Want a simple tool that can help focus your mind and day?  Something that is inexpensive?  Something that takes very little time to prepare?  Read on and then go to your local office supply store and buy spiral index cards.

Many us enjoy reading inspirational and motivational quotes from people we admire (or don’t even know!).  Many of us find great lines in current books we’re reading that we don’t want to forget.  Here’s a way to use those to help “program” your thoughts for your upcoming day.


Take some time and begin jotting down on your favorite quotes on individual index cards in the spiral pack.  Choose quotes that will help you begin your day with a specific focus.  Quotes that inspire you to become more effect.  Quotes that are positive and action packed.


As you read a book, you find yourself highlighting a sentence or two.  You make notes in the margin.  Later, you want to find that section, but you might have forgotten which book it’s in.  Take the time to record that sentence or passage on one of the index cards.  Or write down your note that contained an action step.


I love listening to music.  A good composer can say a lot in around 3 minutes.  Some songs still with us for life.  Write down a line or two from a song that inspires you.  Or, depending on your world perspective, you may want to write down a passage of Scripture that moves you.


We are all blessed to have individuals around us that have helped us (directly or indirectly) become better people/leaders.  Many of these people have told us things that have been life-changing.  Write some of those reflections on a card.  One thought per card.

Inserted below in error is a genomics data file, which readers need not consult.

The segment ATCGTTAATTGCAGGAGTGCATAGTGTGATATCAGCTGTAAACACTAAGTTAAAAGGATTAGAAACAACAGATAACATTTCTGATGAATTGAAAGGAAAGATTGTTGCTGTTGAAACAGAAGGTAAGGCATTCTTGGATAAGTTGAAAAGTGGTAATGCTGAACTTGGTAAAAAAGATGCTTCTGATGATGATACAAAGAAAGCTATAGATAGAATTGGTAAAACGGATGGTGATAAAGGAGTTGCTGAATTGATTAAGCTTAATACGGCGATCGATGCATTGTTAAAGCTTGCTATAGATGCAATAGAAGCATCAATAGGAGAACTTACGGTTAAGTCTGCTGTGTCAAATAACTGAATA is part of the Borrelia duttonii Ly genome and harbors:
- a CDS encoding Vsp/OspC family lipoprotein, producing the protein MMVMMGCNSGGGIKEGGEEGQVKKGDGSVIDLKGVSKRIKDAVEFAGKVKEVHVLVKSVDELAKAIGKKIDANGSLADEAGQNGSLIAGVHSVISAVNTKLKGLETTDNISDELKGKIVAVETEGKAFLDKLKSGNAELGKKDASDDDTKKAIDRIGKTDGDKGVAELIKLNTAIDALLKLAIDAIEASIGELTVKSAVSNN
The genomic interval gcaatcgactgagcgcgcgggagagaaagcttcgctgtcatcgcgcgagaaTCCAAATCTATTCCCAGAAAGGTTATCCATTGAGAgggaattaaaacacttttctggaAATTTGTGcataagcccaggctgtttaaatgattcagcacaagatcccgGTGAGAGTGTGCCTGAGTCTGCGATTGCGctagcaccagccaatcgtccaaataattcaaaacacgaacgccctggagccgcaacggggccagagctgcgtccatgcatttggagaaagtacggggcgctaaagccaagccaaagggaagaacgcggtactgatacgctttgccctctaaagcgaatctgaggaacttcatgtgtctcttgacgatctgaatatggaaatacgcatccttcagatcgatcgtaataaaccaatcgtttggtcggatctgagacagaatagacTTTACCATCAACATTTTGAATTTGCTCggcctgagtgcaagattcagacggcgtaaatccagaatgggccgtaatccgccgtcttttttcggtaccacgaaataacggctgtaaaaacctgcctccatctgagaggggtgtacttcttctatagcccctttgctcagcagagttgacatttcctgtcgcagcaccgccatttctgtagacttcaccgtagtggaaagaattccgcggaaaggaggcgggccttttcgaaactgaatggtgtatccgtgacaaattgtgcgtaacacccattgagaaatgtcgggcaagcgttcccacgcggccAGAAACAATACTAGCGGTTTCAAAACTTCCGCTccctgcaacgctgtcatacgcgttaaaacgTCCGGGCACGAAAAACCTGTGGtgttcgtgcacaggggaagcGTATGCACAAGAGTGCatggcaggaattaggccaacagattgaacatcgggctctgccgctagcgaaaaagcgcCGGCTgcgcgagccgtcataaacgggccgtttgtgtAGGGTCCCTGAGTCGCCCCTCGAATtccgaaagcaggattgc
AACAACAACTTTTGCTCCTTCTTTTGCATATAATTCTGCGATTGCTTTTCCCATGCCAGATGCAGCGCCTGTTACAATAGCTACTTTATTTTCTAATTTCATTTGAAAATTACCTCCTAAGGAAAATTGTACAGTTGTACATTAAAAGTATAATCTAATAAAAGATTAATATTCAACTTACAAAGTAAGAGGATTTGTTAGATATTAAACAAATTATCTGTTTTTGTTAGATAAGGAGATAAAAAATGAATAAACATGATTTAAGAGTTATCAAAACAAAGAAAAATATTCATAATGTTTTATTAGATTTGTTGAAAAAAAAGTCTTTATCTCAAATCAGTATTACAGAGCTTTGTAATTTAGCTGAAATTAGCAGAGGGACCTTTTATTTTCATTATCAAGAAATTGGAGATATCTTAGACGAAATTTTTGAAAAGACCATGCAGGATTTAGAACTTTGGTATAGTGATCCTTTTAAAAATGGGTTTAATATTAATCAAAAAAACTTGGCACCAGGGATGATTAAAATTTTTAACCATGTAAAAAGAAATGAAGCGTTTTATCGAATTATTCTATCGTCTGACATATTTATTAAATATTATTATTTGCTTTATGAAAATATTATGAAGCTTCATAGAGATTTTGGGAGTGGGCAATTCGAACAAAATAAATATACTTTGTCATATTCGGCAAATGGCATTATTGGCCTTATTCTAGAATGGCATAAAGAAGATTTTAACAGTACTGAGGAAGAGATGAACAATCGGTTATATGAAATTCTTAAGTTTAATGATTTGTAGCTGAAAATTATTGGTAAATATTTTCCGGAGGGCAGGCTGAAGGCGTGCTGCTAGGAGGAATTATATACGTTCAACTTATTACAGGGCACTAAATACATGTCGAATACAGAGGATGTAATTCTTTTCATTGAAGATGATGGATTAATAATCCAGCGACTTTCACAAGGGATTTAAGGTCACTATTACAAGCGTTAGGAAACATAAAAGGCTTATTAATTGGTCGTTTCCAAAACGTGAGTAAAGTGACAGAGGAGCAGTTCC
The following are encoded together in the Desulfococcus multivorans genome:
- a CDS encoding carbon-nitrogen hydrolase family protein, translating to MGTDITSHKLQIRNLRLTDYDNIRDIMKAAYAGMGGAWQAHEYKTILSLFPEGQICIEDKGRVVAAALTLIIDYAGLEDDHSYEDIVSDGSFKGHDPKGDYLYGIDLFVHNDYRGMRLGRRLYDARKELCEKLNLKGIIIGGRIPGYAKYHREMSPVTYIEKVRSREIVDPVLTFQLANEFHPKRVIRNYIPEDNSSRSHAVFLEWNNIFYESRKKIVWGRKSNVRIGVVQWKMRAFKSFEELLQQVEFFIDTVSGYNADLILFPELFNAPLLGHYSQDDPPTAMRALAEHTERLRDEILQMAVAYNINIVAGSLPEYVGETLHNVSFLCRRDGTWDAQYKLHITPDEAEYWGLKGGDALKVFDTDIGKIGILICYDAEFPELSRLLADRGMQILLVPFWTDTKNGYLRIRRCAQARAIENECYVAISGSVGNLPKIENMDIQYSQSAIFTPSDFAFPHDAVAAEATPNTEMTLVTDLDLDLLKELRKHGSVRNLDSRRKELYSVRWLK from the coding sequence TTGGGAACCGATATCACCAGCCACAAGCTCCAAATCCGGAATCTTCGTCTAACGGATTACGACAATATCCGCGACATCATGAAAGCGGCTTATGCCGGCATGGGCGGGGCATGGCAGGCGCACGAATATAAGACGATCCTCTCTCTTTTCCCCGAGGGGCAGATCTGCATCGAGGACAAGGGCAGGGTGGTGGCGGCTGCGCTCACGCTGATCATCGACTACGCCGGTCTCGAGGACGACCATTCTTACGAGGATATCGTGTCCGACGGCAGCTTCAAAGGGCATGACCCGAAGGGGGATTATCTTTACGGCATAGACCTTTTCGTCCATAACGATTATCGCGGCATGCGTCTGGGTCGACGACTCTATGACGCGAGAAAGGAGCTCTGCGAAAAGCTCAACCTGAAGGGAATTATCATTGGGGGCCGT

You have passed on wisdom and insight to others.  Write those thoughts down.

Do this next:

  • If you take around 30 minutes, you can record quite a lot on the cards.  Just one saying/line/reflection/quote per card.  Mix it up.  Jot a quote on one card.  Then a song lyric on the next.  Follow it with a saying, etc.  You get the picture.
  • Keep the index card pack at a place you’ll see it every day.  I keep mine in my car.  It may be on your bathroom counter top or next to the coffee pot.  You choose.
  • Every morning before you head into your office, take time to read 3  cards in a row.  If one of the cards really “speaks” to you, read that one again – out loud.  Maybe read it a couple of times.  You don’t need to memorize it.  But you are filling your mind with something very positive that can pop up during your day to remind you to take a positive course of action, to say something uplifting to someone else, to  believe in yourself.
  • Next day, read the next 3 cards in a row and do the same thing.  Repeat.

What I have found is this:  If left to my own behavior, I can become pretty negative, worrisome, or down if I’m not careful.  This little exercise has developed into a good habit for me.  It fills my thoughts with positive things that benefit me (and those around me!).  I am reprogramming my mind.  You can, too!

If you don’t like where you are at as a manager/leader/person, change it.  This simple tool can help.  You’re not talking yourself into anything.  You are filling your thoughts with positive motivation to develop and change for the better.  It works if you work it!

If you want to know your past –

look into your present conditions.

If you want to know your future –

look into your present actions.

(Chinese proverb)